The past month I've had a grand old time interviewing writers about the stories behind their book deals. If you were able to read even a handful of these interviews, you probably noticed, like I did, that there are a variety of publication pathways.
Also, there's so much WORK involved going from a finished manuscript to a published book.
Here are a few nuggets of wisdom that jumped out at me (and that I learned over the years on my own journey to publication):
*Publishing a book is HARD. But it is not an impossible dream either.
Something that surprised me was how difficult it was just to get anyone to read it--I'm talking agents and editors. I only got four or five rejections. The majority of the people I sent the manuscript to either rejected the query or never responded one way or another. To say this part of the process was extremely frustrating and depressing is a gross understatement.
*There is a difference between working with a big publishing house and with smaller regional houses and with self-publishing. None of these paths are necessarily better than any other, but a writer needs to understand how the deals can differ.
A big house is potentially going to have bigger distribution and name recognition and promotional reach. But they may not give you the personal attention that a smaller house can.
I didn't realize for a while that I had lucked into a very cool situation with my smaller imprint within a larger house deal. Beyond Words is a small publishing house and they have never published a Young Adult novel before. They've taken a chance with Thin Space and want it to do well, so I've been getting lots of personal attention and perks that I know I would not have gotten with a bigger house. BUT I've got the bigger house behind my book too with Simon & Schuster.
My agent told me when I signed the contract that I was getting the best of both worlds, and she was right.
*Something beginning writers don't know about self-publishing is how many hats they're going to have to wear if they go that route. In addition to writing, you have to learn about formatting and cover design and marketing (or you will have to hire people to help you with these things). There's money involved upfront that is not involved when you sign with a traditional publisher. Also, there are limits to distribution. Many brick and mortar bookstores will not carry self-published books. You probably won't be able to do a signing at a bookstore or attend a book festival with a self-published book.
But so many books are being bought for e-readers now and many writers--especially those writing romance/erotica and science fiction, are having lots of success with self-publishing. As one of my interviewees pointed out, yes, you may have to pay some money up front if you go this route, but you can keep all of the profits.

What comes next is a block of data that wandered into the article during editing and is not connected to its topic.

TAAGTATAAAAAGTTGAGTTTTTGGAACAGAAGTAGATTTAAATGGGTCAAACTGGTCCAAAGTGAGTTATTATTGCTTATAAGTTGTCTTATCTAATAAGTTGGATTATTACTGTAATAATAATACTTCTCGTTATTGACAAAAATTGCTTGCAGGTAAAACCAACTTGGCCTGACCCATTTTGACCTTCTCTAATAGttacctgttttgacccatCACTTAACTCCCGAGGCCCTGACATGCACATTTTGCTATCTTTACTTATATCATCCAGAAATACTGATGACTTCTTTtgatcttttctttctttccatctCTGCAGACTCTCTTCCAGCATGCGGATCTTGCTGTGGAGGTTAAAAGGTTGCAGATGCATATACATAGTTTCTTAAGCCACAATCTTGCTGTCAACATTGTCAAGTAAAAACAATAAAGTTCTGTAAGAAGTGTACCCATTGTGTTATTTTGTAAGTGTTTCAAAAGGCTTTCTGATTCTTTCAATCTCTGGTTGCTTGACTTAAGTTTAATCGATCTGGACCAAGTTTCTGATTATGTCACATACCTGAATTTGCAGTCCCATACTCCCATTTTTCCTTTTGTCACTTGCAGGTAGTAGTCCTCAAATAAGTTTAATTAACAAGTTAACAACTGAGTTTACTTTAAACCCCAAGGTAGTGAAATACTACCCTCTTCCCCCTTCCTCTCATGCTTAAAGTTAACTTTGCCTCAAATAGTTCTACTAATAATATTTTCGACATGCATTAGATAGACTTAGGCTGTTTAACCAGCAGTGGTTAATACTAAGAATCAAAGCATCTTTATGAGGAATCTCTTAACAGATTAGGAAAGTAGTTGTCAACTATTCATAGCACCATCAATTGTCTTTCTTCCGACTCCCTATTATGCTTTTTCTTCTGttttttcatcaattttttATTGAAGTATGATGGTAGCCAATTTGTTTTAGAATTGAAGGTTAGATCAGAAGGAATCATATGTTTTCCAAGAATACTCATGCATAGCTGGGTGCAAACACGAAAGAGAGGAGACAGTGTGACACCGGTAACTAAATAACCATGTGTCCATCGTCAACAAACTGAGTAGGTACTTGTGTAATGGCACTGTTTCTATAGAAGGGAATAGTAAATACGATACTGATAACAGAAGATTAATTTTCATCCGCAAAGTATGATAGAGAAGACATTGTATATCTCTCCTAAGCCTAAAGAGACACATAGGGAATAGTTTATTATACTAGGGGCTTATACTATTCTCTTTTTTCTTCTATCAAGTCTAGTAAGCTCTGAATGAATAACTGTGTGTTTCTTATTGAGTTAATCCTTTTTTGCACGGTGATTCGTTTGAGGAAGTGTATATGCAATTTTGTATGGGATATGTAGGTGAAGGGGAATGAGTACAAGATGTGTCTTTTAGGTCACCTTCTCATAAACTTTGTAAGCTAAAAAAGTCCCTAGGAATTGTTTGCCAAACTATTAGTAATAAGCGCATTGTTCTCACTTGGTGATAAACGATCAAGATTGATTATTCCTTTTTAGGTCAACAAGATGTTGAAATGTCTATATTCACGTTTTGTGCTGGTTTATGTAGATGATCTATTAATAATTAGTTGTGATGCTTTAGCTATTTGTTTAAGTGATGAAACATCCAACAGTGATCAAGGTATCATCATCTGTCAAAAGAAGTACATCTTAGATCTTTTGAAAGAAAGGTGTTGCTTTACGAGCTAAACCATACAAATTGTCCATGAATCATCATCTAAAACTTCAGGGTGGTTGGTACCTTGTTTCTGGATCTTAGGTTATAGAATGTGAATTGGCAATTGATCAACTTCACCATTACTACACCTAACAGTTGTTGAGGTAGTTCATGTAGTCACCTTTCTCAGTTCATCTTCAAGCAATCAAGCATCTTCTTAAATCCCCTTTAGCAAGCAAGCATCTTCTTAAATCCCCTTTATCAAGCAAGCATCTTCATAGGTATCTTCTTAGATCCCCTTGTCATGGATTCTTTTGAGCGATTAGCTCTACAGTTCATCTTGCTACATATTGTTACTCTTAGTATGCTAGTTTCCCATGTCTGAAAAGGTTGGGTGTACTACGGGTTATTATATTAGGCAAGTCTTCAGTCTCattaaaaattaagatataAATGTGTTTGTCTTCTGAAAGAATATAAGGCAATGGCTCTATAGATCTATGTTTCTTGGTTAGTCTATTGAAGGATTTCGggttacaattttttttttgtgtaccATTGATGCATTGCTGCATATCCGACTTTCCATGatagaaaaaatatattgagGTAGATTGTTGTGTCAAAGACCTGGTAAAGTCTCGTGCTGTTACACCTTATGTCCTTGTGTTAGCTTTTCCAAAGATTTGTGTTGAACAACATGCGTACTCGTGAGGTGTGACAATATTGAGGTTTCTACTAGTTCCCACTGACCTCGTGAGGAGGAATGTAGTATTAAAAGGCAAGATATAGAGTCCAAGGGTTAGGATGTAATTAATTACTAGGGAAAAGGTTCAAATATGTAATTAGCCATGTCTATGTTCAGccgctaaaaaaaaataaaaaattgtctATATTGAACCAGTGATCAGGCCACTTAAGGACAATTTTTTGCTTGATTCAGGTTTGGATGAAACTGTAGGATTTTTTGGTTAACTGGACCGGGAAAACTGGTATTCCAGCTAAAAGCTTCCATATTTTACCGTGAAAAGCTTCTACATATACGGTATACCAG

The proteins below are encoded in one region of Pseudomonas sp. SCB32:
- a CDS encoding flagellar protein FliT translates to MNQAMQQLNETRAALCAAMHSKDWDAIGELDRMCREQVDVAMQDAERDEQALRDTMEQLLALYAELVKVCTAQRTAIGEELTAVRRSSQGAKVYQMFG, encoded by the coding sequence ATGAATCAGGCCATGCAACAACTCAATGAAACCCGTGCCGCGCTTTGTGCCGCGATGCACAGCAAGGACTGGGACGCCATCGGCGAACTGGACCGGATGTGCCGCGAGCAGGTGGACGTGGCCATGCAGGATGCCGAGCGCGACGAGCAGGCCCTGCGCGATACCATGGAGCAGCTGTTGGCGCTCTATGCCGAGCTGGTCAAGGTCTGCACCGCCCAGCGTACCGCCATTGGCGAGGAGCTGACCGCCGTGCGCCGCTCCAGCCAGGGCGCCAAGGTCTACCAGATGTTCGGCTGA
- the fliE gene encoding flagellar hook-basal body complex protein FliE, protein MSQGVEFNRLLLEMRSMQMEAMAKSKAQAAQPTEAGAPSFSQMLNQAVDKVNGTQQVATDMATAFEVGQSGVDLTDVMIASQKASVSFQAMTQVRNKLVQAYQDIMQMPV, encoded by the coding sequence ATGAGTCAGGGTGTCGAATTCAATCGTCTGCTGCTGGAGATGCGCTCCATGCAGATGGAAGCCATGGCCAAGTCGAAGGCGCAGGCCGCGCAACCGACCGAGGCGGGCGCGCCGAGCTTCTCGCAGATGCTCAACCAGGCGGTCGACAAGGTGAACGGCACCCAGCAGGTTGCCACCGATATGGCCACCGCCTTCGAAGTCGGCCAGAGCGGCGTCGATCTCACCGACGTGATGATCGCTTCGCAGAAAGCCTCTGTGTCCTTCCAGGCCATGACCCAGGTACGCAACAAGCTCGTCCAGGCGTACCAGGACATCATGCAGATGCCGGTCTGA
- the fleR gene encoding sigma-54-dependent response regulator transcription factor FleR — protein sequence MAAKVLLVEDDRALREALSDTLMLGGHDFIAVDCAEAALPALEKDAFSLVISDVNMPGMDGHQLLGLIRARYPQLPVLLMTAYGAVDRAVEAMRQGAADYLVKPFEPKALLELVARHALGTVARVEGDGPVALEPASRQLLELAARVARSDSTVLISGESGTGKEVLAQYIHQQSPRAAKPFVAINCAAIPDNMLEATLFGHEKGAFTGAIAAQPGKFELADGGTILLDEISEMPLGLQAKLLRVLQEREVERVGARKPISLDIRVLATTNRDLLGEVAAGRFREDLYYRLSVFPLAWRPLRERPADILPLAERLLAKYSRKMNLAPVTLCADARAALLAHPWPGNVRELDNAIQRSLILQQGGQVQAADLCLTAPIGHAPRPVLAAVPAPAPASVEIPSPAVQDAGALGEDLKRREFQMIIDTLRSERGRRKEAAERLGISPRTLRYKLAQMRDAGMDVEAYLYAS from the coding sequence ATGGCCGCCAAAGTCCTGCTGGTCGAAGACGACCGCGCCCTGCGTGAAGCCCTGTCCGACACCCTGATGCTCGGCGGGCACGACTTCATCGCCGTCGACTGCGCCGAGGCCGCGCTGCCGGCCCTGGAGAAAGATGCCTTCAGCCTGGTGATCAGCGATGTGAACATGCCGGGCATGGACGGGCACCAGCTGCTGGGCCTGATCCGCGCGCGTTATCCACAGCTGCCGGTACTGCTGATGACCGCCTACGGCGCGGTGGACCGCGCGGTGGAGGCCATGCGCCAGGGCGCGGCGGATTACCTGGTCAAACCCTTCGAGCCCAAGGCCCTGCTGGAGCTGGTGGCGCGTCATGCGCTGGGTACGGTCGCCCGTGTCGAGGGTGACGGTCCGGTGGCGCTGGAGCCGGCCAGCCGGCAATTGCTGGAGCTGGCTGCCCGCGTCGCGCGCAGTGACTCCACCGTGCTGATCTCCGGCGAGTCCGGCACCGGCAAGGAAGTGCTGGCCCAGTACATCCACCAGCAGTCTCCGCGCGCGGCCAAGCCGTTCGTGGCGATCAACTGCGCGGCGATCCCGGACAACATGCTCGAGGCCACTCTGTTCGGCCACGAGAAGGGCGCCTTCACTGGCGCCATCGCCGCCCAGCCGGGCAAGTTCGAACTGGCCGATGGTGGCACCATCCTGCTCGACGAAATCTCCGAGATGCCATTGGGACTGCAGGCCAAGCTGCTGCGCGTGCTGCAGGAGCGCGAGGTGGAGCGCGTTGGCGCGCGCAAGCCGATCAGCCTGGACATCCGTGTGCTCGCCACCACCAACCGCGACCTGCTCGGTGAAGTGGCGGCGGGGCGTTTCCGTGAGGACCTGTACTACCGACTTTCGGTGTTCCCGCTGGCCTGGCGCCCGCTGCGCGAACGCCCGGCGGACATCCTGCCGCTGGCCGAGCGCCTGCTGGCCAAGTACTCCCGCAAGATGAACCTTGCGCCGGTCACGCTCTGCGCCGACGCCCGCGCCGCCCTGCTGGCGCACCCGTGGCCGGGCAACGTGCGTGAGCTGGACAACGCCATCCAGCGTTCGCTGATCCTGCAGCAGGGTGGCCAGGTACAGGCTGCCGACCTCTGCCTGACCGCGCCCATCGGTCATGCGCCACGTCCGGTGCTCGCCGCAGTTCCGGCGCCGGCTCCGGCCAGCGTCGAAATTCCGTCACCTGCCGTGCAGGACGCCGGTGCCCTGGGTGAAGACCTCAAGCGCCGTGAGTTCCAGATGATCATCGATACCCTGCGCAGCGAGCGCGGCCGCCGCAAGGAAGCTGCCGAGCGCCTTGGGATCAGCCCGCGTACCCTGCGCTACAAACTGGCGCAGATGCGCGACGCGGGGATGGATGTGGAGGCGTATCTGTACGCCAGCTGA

*Many of the writers I interviewed mentioned how much research they did when they were starting out. Whether your dream is to sign with a big NYC publishing house or throw your book up on Amazon, you're going to have to do your homework.
There are a ton of online and other resources out there for aspiring writers. A few good ones to get you started:
SCBWI The Society of Children's Book Writers and Illustrators--the professional organization for those of us who write for children.
Highlights Foundation offers a variety of classes and retreats on the craft of writing and illustrating.
Institute of Children's Literature--well-respected online writing course.
Children's Writer's & Illustrator's Market It's updated yearly and includes everything you need to know about submitting your work to publishing companies, magazines, and agents.
Harold Underdown's The Purple Crayon--excellent online resource on children's writing and publishing.
Some of my interviewees praised the Rutgers One on One Plus program, where writers can pitch their books to agents.
(And of course, if you do not write for children, there are many resources and organizations out there for your particular genre or area of expertise.)
When you are down in the doldrums and wondering if you can press on in the face of rejections (or if you are realizing that you still have more to learn about craft) here are some helpful books on writing and creativity:
Bird by Bird by Anne Lamott
The Artist's Way by Julia Cameron
On Writing by Stephen King
War of Art by Steven Pressfield
The Writer's Journey by Christopher Vogler
*Last but not least, once you sign that book deal, you will figure out quickly that the journey is just beginning. You'll have to navigate contracts and tackle revisions and learn how to promote your books--no matter which publishing route you choose.
I'll be doing more of these interviews in the future--I've already lined up an illustrator (because I realized I hadn't included the publication journey from an artist's point of view) and a picture book author and an author who's written over 30 books for the educational non-fiction market, and I'll be posting these over the next few months.
Thanks for sticking around with me on my journey, and I hope I have helped you as you embark on yours. I know, BELIEVE ME! I KNOW! how daunting all of this sounds when you are just starting out. The reward, though--having people READ this book of yours someday--makes it all worth it.
(Let me give a shout out here to the very cool banner above--designed by my awesome neighbor and aspiring teen artist Courtney Berger.)
Oh, and if you are a writer or illustrator with a journey to publication that you'd like to share, drop me a line. I'd love to hear your story.